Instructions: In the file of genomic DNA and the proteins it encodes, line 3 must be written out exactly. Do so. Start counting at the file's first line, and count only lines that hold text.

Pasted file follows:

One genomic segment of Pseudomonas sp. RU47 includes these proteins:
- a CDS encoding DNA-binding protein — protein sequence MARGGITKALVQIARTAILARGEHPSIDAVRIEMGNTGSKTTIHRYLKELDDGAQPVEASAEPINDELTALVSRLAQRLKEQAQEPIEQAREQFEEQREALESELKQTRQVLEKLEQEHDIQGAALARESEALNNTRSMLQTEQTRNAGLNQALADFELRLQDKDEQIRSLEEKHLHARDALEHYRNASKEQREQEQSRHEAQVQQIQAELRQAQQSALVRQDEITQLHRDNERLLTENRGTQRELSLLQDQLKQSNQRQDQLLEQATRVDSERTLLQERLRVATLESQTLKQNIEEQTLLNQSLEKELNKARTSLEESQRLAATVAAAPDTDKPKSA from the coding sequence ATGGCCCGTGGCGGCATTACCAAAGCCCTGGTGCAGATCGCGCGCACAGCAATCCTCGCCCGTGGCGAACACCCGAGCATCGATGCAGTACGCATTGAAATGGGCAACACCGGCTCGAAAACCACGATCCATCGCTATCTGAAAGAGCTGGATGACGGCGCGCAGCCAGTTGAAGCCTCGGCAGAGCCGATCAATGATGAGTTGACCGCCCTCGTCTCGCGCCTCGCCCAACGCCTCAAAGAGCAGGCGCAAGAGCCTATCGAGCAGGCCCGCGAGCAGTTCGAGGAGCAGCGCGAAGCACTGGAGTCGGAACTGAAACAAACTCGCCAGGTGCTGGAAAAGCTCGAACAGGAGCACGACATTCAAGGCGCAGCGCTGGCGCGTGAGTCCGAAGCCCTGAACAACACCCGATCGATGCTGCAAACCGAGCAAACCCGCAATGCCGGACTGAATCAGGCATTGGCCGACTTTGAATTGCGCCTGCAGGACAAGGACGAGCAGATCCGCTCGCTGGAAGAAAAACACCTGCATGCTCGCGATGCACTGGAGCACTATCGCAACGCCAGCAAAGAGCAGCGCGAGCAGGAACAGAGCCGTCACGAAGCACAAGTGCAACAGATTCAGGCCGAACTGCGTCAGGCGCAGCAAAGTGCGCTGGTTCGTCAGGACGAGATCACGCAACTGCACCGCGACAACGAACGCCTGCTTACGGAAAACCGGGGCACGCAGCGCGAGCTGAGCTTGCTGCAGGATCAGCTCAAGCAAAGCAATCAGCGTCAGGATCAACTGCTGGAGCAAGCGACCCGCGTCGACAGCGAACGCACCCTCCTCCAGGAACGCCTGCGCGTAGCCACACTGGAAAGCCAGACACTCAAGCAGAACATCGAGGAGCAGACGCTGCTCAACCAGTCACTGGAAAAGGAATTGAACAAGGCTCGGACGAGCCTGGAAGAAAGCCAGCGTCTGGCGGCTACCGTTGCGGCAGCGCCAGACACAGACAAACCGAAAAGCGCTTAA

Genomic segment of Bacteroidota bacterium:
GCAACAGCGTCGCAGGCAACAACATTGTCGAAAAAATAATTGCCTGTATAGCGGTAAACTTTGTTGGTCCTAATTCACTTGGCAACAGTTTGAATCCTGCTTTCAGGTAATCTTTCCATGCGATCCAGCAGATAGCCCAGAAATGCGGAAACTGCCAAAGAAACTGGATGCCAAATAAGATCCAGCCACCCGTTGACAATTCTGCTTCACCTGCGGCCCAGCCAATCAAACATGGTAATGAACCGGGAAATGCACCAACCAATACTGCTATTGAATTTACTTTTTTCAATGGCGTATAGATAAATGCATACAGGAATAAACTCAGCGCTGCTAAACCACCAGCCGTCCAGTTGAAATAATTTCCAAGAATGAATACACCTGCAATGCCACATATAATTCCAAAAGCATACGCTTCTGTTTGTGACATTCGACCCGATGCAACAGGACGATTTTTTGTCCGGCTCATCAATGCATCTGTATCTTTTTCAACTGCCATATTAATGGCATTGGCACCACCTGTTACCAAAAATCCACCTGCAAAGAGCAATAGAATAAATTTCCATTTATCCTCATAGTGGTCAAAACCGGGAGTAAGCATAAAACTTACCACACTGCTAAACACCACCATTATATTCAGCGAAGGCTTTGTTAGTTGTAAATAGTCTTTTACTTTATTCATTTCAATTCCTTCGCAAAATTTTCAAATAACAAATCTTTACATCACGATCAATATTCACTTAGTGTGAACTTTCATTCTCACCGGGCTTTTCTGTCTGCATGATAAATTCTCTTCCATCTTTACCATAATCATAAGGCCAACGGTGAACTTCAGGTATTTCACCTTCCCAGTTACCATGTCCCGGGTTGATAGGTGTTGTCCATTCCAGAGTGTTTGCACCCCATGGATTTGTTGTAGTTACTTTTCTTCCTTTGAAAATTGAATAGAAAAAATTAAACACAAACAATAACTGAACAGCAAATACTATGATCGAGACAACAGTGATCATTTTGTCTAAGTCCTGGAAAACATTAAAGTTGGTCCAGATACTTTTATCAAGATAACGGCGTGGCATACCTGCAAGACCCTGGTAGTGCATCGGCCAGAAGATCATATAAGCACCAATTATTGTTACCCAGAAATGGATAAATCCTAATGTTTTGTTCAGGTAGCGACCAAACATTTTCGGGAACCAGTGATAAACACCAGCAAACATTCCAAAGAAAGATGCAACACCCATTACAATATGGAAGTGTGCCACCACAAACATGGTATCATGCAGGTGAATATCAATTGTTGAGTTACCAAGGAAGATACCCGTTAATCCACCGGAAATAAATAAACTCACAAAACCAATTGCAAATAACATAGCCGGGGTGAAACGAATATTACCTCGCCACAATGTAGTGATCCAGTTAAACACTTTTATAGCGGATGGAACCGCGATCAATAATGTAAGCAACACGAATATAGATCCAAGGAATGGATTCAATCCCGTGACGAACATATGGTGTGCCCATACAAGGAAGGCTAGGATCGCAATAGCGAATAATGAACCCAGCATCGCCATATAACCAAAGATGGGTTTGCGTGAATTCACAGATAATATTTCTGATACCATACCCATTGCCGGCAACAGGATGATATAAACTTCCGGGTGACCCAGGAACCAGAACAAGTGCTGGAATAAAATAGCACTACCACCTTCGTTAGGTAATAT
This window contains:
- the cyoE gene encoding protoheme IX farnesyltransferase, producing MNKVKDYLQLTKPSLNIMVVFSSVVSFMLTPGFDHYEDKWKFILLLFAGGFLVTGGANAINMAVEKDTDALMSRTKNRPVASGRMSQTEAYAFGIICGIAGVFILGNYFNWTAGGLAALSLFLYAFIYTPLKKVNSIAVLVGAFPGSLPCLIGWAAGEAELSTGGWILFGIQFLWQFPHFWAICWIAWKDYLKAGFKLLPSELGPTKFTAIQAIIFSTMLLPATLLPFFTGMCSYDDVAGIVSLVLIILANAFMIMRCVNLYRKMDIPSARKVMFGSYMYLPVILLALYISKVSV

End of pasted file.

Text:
Genomic segment of Bacteroidota bacterium: